Joeblade

Spider-Man 3

I consider Raimi’s previous two Spider-Man films to be perhaps the best comic book films ever made; bright and colourful where required with just the right blend of comedy, action and pathos, and perfectly cast as well. With the possible exception of the dreary Aunt May and her tedious moralising, these were films that did everything right. Now…let’s take a look at Spider-Man 3.

In a nutshell, then: I enjoyed Spider-Man 3 a lot, but a lot of people thought it was awful and I can see why. There’s a range of complaints made against the film: too many characters, too many enemies, a poor script and a plot that’s heavy with coincidence and poor exposition, and I can’t really argue with any of that.

There are too many characters — there’s not only the newly-arrived Gwen Stacy and her police Captain father but Peter’s landlord, the landlord’s daughter, his university lecturer, his boss at the Daily Bugle (plus his own team of supporting characters), MJ, Aunt May and even Uncle Ben returning in flashbacks. Characters are essentially just wheeled on to deliver a line or two before being shuffled off to make room for others — character developer is thus practically non-existent.

As for the enemies, we get the Sandman, Venom and Green Goblin Jr. There’s also the infamous Black Suit, an alien symbiote that enhances Peter’s strength and agility but also exaggerates the negative aspects of his character. With the possible exception of Goblin Jr., each of these antagonists could easily have supported an entire film by themselves — as it is, there’s very little time to develop any feelings towards any of them, and Venom’s last-minute appearance appears bolted on.

So, yes, there’s too much going on — easily enough for two films, maybe even three. The exposition is badly handled, coincidences are rife, the script is schmaltzy and the story is largely directionless.

But here’s the thing; I enjoyed it.

Now dig on this

While I admit that the film falls down repeatedly, it’s not anywhere near as bad as, say, Brett Ratner’s damp squib of an X-Men film. There’s a lot going on here that’s impressive and a lot that’s enjoyable and it largely balances out the bad.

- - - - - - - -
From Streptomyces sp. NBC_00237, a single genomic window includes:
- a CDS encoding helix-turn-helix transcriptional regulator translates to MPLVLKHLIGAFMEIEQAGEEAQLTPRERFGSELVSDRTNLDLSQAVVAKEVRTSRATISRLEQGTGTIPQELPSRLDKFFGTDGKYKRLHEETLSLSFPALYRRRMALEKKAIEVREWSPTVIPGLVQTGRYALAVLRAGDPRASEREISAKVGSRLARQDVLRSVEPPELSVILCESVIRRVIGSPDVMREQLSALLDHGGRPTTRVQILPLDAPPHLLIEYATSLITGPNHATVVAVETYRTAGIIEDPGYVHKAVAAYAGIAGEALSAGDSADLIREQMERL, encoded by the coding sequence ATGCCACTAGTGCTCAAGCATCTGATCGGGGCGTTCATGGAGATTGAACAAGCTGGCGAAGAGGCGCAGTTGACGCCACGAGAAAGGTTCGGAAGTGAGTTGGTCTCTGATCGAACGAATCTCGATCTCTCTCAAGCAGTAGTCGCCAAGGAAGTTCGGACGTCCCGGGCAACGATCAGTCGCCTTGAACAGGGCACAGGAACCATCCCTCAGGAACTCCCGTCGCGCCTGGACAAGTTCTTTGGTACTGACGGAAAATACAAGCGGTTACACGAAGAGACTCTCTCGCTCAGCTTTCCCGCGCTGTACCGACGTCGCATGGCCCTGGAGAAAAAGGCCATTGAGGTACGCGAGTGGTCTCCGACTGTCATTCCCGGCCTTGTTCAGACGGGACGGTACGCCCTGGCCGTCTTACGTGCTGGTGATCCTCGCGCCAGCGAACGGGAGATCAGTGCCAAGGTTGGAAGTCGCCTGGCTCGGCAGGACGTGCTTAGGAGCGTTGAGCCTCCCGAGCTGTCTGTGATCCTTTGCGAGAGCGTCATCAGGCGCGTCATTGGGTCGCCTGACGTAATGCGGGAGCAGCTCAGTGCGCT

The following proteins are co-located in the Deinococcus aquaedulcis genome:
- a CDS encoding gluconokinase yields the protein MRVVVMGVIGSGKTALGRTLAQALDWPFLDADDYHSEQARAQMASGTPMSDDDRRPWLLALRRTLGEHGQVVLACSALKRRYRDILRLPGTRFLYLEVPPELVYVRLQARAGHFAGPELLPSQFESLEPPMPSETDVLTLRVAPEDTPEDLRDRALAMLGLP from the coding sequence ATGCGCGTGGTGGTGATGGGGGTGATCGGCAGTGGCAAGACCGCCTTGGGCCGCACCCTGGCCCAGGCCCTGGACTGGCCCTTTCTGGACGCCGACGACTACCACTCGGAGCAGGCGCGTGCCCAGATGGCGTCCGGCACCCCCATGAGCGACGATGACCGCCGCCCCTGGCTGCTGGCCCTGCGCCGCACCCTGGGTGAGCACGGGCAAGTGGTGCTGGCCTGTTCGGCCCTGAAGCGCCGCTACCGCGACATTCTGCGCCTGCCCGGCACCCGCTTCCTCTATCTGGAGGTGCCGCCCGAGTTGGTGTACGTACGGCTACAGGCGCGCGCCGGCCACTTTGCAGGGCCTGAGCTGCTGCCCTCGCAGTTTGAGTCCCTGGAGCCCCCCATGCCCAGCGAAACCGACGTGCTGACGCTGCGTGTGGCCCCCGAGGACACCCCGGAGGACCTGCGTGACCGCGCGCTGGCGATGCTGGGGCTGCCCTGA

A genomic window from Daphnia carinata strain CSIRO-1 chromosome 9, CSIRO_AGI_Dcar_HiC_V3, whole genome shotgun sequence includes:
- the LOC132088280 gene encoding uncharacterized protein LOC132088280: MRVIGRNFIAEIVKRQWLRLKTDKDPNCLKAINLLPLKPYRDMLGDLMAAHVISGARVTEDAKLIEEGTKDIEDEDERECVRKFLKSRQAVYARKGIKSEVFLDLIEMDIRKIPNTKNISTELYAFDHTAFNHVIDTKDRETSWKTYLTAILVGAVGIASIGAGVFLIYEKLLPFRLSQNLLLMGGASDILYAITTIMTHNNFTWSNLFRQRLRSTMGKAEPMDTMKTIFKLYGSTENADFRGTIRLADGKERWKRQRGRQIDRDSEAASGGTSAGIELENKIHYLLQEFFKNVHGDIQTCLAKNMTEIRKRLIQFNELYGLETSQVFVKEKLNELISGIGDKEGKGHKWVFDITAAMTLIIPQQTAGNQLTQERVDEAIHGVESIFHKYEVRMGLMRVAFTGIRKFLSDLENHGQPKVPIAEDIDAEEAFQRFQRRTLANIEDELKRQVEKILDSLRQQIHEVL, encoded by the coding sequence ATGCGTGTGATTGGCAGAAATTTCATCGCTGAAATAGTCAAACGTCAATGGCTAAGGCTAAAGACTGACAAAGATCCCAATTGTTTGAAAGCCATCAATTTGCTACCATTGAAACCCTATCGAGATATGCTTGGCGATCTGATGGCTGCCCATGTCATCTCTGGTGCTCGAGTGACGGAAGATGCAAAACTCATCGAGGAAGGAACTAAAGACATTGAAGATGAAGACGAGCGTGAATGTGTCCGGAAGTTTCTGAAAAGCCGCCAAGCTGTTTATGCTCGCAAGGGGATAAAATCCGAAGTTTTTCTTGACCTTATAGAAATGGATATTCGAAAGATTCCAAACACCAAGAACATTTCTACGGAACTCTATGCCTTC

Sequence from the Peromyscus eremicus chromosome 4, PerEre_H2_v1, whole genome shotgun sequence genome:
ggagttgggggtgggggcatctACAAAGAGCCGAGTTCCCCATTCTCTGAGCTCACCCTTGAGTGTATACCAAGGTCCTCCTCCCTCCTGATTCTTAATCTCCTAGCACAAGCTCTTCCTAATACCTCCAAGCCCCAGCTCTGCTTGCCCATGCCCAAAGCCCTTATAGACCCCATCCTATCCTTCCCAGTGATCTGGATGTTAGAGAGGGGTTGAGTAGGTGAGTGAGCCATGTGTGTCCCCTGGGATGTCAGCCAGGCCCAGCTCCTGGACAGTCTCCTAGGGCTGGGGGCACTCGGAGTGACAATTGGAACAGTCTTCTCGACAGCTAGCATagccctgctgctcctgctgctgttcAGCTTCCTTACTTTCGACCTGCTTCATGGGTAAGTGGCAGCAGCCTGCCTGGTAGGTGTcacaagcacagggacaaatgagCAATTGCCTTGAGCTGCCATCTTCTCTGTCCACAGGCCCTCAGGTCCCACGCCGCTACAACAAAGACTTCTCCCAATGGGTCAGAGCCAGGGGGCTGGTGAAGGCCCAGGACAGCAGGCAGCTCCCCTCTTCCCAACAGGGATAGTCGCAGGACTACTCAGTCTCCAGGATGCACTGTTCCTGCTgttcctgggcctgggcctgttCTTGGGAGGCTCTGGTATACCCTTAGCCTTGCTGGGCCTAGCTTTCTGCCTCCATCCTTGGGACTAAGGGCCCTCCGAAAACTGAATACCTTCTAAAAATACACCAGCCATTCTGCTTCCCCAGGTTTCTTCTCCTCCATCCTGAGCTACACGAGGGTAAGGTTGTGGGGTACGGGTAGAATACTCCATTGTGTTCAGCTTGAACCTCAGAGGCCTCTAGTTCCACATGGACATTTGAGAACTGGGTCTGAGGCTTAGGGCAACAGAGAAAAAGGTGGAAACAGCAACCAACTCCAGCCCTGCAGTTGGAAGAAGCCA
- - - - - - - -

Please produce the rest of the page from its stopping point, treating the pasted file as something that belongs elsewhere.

The action is all still good, though there’s nothing here that betters the train sequence of the previous film. Furthermore, the Sandman is a tour de force of special effect wizardry. It’s not often that effects in a film impress me but the creation of the Sandman is easily one of the most best effects sequences I’ve ever seen on film, and throughout the duration of the film he’s completely believable as a man made out of sand.

Also, the film is genuinely funny in places, from the ‘evil’ Peter Parker strutting down the street to nearly every scene set within The Daily Bugle to Bruce Campbell’s traditional cameo. When Peter begins to be affected by the black suit, its effects are largely comical in nature — the suit enhances his strength and speed but also makes him even more of a nerd than before — which helps make the eventual dark twist all the more shocking.

So I’ll most likely agree with anybody who reels off a list of Spider-Man 3’s flaws, but it didn’t lead me to hate the film in the same way. I do admit that it’s a shame that Raimi’s trilogy is going out with more of a whimper than a bang (because even though a second trilogy is planned, I can’t imagine that the same cast and crew will return), but I enjoyed what’s offered here nonetheless.

It’s a mess, but an enjoyable one.

By Paul Haine, in